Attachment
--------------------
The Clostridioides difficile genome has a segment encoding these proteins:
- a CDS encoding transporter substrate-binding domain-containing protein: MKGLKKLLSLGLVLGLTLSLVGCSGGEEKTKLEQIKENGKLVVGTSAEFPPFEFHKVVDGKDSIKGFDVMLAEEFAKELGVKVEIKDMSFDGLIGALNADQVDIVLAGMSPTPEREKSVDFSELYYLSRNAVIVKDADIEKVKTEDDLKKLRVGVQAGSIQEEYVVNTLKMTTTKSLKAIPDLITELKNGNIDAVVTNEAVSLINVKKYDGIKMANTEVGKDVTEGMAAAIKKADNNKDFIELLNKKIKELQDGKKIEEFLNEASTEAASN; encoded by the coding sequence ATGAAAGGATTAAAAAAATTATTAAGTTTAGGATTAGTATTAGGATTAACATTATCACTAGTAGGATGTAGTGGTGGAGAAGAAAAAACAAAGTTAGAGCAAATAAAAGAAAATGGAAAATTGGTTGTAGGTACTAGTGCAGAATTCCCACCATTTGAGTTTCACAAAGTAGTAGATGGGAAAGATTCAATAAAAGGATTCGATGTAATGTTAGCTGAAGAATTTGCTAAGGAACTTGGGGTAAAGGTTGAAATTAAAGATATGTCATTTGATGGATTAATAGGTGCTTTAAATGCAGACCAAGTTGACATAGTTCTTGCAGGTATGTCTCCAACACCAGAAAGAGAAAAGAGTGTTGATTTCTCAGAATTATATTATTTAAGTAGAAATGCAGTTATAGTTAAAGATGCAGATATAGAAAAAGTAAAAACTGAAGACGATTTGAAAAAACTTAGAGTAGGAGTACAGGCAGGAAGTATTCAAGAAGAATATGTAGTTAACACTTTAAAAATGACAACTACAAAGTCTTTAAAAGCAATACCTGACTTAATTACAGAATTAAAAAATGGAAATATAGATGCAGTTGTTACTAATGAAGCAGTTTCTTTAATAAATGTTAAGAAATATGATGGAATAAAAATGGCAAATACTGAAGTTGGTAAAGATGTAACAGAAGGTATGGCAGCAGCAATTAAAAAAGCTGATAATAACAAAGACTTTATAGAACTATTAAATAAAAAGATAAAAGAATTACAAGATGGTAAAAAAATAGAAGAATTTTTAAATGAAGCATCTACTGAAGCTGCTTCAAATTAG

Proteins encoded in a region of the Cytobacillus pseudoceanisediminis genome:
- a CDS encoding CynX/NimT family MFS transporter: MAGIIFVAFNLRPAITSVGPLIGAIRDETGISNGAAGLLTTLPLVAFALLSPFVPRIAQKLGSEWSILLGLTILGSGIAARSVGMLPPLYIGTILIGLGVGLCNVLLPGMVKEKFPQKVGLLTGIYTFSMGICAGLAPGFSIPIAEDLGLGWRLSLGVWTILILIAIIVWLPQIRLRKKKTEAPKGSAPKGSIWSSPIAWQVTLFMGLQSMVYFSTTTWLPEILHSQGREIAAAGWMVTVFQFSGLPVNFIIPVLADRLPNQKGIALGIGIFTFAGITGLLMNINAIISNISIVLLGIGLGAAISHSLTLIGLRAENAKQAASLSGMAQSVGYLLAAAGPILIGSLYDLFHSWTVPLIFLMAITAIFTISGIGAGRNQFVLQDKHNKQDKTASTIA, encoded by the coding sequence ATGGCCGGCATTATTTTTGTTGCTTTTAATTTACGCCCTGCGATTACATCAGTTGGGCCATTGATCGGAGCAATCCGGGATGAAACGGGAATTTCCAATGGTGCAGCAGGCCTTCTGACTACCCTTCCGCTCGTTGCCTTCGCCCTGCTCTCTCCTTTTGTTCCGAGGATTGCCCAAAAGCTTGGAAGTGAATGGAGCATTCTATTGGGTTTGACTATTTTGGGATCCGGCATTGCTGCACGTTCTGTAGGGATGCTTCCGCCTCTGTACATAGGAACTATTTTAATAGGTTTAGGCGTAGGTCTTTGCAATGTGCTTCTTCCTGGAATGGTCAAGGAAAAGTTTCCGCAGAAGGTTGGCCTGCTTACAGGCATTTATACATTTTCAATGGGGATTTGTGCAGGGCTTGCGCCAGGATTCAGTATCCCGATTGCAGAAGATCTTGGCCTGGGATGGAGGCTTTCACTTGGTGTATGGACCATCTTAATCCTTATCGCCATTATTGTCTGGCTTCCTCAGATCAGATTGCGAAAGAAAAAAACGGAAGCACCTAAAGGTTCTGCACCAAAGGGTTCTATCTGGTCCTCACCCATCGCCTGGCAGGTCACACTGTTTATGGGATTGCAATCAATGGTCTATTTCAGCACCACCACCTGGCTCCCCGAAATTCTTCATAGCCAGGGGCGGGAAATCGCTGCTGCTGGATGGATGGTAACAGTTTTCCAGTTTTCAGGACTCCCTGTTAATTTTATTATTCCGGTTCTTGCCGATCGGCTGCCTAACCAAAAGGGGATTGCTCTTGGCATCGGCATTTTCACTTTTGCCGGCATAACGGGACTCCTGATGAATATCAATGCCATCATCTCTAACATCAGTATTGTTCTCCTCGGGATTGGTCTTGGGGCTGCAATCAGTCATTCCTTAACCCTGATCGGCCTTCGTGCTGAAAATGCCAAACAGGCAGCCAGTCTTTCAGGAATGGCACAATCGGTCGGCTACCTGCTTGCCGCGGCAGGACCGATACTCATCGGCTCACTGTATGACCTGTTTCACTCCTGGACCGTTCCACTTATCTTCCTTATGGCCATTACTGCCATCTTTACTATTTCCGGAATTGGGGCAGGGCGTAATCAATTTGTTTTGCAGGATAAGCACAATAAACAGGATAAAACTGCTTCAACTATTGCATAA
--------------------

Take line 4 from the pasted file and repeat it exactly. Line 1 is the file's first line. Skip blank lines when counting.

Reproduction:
- a CDS encoding CynX/NimT family MFS transporter: MAGIIFVAFNLRPAITSVGPLIGAIRDETGISNGAAGLLTTLPLVAFALLSPFVPRIAQKLGSEWSILLGLTILGSGIAARSVGMLPPLYIGTILIGLGVGLCNVLLPGMVKEKFPQKVGLLTGIYTFSMGICAGLAPGFSIPIAEDLGLGWRLSLGVWTILILIAIIVWLPQIRLRKKKTEAPKGSAPKGSIWSSPIAWQVTLFMGLQSMVYFSTTTWLPEILHSQGREIAAAGWMVTVFQFSGLPVNFIIPVLADRLPNQKGIALGIGIFTFAGITGLLMNINAIISNISIVLLGIGLGAAISHSLTLIGLRAENAKQAASLSGMAQSVGYLLAAAGPILIGSLYDLFHSWTVPLIFLMAITAIFTISGIGAGRNQFVLQDKHNKQDKTASTIA, encoded by the coding sequence ATGGCCGGCATTATTTTTGTTGCTTTTAATTTACGCCCTGCGATTACATCAGTTGGGCCATTGATCGGAGCAATCCGGGATGAAACGGGAATTTCCAATGGTGCAGCAGGCCTTCTGACTACCCTTCCGCTCGTTGCCTTCGCCCTGCTCTCTCCTTTTGTTCCGAGGATTGCCCAAAAGCTTGGAAGTGAATGGAGCATTCTATTGGGTTTGACTATTTTGGGATCCGGCATTGCTGCACGTTCTGTAGGGATGCTTCCGCCTCTGTACATAGGAACTATTTTAATAGGTTTAGGCGTAGGTCTTTGCAATGTGCTTCTTCCTGGAATGGTCAAGGAAAAGTTTCCGCAGAAGGTTGGCCTGCTTACAGGCATTTATACATTTTCAATGGGGATTTGTGCAGGGCTTGCGCCAGGATTCAGTATCCCGATTGCAGAAGATCTTGGCCTGGGATGGAGGCTTTCACTTGGTGTATGGACCATCTTAATCCTTATCGCCATTATTGTCTGGCTTCCTCAGATCAGATTGCGAAAGAAAAAAACGGAAGCACCTAAAGGTTCTGCACCAAAGGGTTCTATCTGGTCCTCACCCATCGCCTGGCAGGTCACACTGTTTATGGGATTGCAATCAATGGTCTATTTCAGCACCACCACCTGGCTCCCCGAAATTCTTCATAGCCAGGGGCGGGAAATCGCTGCTGCTGGATGGATGGTAACAGTTTTCCAGTTTTCAGGACTCCCTGTTAATTTTATTATTCCGGTTCTTGCCGATCGGCTGCCTAACCAAAAGGGGATTGCTCTTGGCATCGGCATTTTCACTTTTGCCGGCATAACGGGACTCCTGATGAATATCAATGCCATCATCTCTAACATCAGTATTGTTCTCCTCGGGATTGGTCTTGGGGCTGCAATCAGTCATTCCTTAACCCTGATCGGCCTTCGTGCTGAAAATGCCAAACAGGCAGCCAGTCTTTCAGGAATGGCACAATCGGTCGGCTACCTGCTTGCCGCGGCAGGACCGATACTCATCGGCTCACTGTATGACCTGTTTCACTCCTGGACCGTTCCACTTATCTTCCTTATGGCCATTACTGCCATCTTTACTATTTCCGGAATTGGGGCAGGGCGTAATCAATTTGTTTTGCAGGATAAGCACAATAAACAGGATAAAACTGCTTCAACTATTGCATAA